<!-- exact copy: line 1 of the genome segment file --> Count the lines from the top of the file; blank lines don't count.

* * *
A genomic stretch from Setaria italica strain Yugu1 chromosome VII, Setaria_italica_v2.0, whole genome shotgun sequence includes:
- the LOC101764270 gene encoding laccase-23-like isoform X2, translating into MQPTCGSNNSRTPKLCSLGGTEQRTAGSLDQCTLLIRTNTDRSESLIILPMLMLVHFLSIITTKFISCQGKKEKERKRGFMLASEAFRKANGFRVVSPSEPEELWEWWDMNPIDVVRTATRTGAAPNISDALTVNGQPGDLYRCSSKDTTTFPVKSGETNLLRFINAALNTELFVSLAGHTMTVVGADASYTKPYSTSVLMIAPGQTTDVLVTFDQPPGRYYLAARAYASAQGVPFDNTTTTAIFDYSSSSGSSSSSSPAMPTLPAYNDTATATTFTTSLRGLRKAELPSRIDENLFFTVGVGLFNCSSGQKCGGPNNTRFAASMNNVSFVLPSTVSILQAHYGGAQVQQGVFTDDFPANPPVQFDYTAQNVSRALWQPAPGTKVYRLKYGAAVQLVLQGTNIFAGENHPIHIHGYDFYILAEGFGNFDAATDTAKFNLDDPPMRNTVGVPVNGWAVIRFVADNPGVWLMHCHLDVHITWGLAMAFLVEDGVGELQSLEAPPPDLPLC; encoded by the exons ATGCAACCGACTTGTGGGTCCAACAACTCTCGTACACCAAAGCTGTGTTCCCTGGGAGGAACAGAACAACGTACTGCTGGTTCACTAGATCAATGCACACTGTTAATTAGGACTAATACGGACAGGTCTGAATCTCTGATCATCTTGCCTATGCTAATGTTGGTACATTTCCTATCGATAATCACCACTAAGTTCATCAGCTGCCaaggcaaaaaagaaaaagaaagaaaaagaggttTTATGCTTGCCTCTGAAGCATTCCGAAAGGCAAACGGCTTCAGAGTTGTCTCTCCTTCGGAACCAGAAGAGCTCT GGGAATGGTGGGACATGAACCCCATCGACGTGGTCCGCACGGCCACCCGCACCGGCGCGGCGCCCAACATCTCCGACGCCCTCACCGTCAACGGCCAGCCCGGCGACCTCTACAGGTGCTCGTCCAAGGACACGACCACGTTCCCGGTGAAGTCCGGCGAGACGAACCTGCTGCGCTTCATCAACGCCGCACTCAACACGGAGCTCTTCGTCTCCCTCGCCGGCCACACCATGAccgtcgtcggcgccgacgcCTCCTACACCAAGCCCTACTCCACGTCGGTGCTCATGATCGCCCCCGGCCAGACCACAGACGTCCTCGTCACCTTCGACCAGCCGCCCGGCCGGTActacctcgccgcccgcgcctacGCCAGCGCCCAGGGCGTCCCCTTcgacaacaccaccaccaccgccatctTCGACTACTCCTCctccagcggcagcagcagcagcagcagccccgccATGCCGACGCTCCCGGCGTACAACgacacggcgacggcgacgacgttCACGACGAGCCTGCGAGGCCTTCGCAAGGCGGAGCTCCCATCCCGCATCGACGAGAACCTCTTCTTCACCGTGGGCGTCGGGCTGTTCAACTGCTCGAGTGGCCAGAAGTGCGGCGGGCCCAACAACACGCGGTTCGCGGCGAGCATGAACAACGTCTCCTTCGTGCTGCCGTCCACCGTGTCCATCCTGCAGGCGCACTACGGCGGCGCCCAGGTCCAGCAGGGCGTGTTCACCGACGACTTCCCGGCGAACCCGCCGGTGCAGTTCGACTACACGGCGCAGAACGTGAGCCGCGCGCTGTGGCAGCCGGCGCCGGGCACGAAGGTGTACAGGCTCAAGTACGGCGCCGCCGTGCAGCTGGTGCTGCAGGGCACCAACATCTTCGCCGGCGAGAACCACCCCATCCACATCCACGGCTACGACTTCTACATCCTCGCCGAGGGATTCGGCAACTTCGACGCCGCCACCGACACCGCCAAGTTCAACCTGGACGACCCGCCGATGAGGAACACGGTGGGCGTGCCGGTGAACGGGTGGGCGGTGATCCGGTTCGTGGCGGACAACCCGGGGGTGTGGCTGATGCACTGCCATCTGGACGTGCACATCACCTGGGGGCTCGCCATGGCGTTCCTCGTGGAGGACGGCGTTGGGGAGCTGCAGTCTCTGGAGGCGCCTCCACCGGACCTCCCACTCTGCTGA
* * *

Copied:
A genomic stretch from Setaria italica strain Yugu1 chromosome VII, Setaria_italica_v2.0, whole genome shotgun sequence includes: